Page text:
1. a definite length of time marked off by two instants;
[syn: time interval, interval]
2. a set containing all points (or all real numbers) between two given endpoints;
3. the distance between things;
- Example: "fragile items require separation and cushioning"
[syn: interval, separation]
4. the difference in pitch between two notes;
[syn: interval, musical interval]
The Collaborative International Dictionary of English v.0.48:
Interval \In"ter*val\, n. [L. intervallum; inter between + vallum a wall: cf. F. intervalle. See Wall.] [1913 Webster] 1. A space between things; a void space intervening between any two objects; as, an interval between two houses or hills. [1913 Webster] 'Twixt host and host but narrow space was left, A dreadful interval. --Milton. [1913 Webster] 2. Space of time between any two points or events; as, the interval between the death of Charles I. of England, and the accession of Charles II. [1913 Webster] 3. A brief space of time between the recurrence of similar conditions or states; as, the interval between paroxysms of pain; intervals of sanity or delirium. [1913 Webster] 4. (Mus.) Difference in pitch between any two tones. [1913 Webster] At intervals, coming or happening with intervals between; now and then. "And Miriam watch'd and dozed at intervals." --Tennyson. Augmented interval (Mus.), an interval increased by half a step or half a tone. IntervalThe Collaborative International Dictionary of English v.0.48:
Interval \In"ter*val\, Intervale \In"ter*vale\, n. A tract of low ground between hills, or along the banks of a stream, usually alluvial land, enriched by the overflowings of the river, or by fertilizing deposits of earth from the adjacent hills. Cf. Bottom, n., 7. [Local, U. S.] [1913 Webster] The woody intervale just beyond the marshy land. --The Century. [1913 Webster]WordNet (r) 3.0 (2006):
interval n 1: a definite length of time marked off by two instants [syn: time interval, interval] 2: a set containing all points (or all real numbers) between two given endpoints 3: the distance between things; "fragile items require separation and cushioning" [syn: interval, separation] 4: the difference in pitch between two notes [syn: interval, musical interval]Moby Thesaurus II by Grady Ward, 1.0:
185 Moby Thesaurus words for "interval": abeyance, amount, aperture, arrearage, breach, break, broaching, caesura, caliber, cavity, cease-fire, cessation, chasm, check, clearing, cleft, coffee break, comma, compass, consecutive intervals, crack, cut, day, day off, defalcation, defect, deficiency, deficit, degree, delay, diapason, diatessaron, diatonic interval, diatonic semitone, disclosure, discontinuity, distance, downtime, drop, enharmonic diesis, enharmonic interval, extent, fateful moment, fenestra, fifth, fissure, fistula, fontanel, foramen, fourth, gap, gape, gat, grade, gulf, half step, half time, half-time intermission, halftone, height, hesitation, hiatus, hole, holiday, hollow, hour, inlet, instant, interim, interlude, intermezzo, intermission, intermittence, interregnum, interruption, interstice, juncture, kairos, lack, lacuna, lapse, laying open, layoff, leak, leap, less semitone, letup, level, lull, mark, meantime, meanwhile, measure, melodic interval, minute, missing link, moment, moment of truth, need, notch, note, nuance, octave, off-time, omission, opening, opening up, orifice, outage, outlet, parallel octaves, parenthesis, pas, passageway, pause, peg, period, pitch, plane, plateau, point, point of repose, pore, pregnant moment, proportion, psychological moment, quiet spell, range, ratio, reach, recess, relief, remission, remove, respite, rest, resting point, round, rung, scale, scope, season, second, semitone, seventh, shade, shadow, shortage, sixth, slot, space, span, spell, split, stage, stair, stand-down, standard, stay, step, stint, stoma, stretch, suspension, third, throwing open, time, time lag, time off, time out, tone, tread, truce, ullage, uncorking, unison interval, unstopping, vacation, void, wait, want, wantage, while, whole step, yawnBouvier's Law Dictionary, Revised 6th Ed (1856):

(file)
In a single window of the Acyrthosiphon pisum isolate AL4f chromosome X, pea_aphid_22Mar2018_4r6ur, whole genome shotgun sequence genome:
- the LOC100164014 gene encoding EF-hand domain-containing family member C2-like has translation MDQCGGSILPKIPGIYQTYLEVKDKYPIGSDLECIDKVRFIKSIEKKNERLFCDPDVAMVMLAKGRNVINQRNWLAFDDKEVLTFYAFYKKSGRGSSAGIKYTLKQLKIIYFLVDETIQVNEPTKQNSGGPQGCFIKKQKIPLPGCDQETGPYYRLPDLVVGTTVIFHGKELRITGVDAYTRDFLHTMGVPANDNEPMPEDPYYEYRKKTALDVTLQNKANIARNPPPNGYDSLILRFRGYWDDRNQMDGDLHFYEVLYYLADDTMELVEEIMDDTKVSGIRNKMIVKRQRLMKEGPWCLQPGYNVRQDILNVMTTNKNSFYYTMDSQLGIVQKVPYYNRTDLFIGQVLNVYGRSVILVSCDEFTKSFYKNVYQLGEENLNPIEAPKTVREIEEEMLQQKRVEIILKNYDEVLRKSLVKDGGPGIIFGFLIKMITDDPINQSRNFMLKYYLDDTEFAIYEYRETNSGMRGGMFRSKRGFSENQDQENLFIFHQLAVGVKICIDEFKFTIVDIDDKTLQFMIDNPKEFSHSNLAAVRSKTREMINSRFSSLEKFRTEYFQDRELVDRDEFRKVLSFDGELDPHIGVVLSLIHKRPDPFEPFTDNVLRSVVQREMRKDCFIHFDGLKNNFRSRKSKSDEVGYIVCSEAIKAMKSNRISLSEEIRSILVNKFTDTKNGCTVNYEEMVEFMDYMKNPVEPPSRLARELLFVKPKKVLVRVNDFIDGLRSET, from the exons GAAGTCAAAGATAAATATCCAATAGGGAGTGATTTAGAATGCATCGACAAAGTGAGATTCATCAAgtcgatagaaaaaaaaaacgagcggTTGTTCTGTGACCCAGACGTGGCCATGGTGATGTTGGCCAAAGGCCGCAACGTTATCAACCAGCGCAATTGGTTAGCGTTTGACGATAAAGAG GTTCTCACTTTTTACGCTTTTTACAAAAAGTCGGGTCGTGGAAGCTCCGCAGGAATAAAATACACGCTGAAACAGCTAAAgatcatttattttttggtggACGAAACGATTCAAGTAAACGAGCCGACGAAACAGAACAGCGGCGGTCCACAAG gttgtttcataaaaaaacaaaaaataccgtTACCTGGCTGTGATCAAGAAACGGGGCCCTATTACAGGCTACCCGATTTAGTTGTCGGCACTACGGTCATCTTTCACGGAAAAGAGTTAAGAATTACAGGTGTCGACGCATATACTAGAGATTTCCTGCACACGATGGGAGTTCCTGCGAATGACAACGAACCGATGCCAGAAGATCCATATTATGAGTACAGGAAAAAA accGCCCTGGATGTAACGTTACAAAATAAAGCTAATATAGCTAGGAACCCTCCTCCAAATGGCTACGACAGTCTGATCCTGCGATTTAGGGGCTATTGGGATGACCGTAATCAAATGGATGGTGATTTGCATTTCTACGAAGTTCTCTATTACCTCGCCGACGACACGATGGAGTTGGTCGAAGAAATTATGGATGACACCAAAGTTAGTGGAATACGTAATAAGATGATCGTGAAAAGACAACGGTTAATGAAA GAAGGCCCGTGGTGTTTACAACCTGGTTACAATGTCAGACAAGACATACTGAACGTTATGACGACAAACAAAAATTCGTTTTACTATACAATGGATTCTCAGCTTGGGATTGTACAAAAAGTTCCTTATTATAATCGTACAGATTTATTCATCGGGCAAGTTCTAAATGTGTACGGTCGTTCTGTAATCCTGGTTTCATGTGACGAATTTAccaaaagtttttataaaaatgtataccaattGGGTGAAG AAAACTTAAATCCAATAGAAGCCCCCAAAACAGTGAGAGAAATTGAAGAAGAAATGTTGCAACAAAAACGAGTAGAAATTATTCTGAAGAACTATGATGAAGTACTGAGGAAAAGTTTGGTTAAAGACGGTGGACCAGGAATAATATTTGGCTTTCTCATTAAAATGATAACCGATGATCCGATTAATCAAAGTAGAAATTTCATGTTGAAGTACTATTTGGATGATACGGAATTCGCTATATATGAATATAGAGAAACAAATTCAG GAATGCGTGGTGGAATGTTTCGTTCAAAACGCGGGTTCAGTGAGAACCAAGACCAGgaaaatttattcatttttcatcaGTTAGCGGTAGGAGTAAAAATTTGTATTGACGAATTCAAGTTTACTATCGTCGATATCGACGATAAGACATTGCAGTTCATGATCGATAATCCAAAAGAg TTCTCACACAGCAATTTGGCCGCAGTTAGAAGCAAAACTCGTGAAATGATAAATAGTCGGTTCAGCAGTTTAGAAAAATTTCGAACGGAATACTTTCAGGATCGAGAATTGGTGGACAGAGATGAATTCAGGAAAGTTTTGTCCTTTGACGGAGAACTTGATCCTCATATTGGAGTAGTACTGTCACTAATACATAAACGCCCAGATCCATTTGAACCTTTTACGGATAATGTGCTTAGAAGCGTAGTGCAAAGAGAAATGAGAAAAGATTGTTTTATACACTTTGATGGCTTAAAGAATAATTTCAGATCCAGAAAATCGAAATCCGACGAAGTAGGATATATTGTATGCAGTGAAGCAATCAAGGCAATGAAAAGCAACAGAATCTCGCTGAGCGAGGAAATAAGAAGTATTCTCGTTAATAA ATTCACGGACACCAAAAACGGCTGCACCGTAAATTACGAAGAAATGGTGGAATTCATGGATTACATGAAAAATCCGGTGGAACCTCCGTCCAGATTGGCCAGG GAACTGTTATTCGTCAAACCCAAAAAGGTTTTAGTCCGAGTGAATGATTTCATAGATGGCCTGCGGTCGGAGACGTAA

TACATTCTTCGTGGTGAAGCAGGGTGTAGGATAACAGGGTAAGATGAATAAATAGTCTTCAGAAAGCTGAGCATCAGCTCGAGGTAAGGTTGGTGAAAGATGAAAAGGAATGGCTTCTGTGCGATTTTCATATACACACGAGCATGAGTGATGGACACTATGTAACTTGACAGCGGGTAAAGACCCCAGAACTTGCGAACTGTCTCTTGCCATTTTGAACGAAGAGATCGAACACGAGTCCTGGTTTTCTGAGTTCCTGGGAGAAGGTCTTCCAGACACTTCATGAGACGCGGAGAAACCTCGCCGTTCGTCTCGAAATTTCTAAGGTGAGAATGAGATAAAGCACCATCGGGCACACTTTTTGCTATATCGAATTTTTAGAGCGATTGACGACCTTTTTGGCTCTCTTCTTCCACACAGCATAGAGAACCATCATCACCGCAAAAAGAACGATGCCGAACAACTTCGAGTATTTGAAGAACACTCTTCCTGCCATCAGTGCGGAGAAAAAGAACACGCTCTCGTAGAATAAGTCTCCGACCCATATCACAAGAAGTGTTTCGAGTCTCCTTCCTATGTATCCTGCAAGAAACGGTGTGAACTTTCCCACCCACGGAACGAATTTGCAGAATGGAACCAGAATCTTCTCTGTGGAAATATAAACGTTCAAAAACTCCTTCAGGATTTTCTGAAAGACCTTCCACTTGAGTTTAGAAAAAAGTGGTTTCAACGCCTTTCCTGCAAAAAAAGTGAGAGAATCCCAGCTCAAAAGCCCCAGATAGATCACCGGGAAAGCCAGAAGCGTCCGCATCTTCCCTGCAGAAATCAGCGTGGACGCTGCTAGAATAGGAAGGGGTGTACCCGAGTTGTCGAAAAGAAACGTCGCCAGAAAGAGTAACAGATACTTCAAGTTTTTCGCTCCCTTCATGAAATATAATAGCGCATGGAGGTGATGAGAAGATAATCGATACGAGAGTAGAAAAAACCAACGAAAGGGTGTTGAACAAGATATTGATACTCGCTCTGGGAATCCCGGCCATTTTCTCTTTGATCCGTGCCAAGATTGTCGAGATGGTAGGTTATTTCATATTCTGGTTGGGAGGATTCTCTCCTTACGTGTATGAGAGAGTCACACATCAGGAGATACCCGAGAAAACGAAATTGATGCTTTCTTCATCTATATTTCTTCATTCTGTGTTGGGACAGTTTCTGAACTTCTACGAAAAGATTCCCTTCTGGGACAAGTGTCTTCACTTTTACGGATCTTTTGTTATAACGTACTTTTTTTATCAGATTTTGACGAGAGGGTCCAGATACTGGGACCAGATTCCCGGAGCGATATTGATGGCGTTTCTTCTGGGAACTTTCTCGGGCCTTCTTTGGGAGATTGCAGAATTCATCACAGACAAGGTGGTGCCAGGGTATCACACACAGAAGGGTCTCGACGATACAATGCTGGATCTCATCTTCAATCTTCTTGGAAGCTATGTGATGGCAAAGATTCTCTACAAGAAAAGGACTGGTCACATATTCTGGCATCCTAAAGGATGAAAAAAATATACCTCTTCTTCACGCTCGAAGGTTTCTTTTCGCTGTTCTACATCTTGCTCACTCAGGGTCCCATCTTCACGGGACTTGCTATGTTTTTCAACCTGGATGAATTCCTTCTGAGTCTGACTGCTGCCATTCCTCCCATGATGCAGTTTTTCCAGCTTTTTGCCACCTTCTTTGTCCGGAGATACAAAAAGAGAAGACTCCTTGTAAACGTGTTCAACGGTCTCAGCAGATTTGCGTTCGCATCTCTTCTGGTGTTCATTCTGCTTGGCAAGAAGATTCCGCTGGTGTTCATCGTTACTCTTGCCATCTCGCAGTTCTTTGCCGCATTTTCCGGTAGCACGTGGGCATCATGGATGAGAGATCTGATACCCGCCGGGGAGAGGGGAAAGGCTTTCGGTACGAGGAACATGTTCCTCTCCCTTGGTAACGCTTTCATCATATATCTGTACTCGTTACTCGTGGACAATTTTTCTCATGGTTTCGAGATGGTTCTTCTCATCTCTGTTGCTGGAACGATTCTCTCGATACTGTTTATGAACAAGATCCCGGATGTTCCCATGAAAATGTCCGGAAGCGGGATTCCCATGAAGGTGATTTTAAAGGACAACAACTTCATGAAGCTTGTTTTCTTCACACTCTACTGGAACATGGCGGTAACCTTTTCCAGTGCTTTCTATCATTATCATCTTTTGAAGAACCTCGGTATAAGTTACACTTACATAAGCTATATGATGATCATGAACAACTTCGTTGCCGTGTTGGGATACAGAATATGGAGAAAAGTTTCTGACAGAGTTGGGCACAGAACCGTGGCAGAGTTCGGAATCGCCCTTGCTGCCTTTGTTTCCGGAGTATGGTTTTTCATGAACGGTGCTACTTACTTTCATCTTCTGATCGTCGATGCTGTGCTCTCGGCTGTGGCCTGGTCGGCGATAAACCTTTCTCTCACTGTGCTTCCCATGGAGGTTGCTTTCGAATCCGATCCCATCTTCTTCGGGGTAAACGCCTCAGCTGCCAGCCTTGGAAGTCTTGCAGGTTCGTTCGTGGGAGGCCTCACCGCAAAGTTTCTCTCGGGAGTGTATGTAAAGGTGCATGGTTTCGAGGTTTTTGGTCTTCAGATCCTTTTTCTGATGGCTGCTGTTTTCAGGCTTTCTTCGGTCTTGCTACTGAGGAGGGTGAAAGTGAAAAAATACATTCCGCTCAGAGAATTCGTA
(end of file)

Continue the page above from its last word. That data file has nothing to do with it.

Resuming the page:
INTERVAL. A space of time between two periods. When a person is unable to perform an act at any two given periods, but in the interval he has performed such act, as when a man is found to be insane in the months of January and March, and he enters into a contract or makes a will in the interval, in February, he will be presumed to have been insane at that time; and the onus will lie to show his sanity, on the person who affirms such act. See Lucid interval.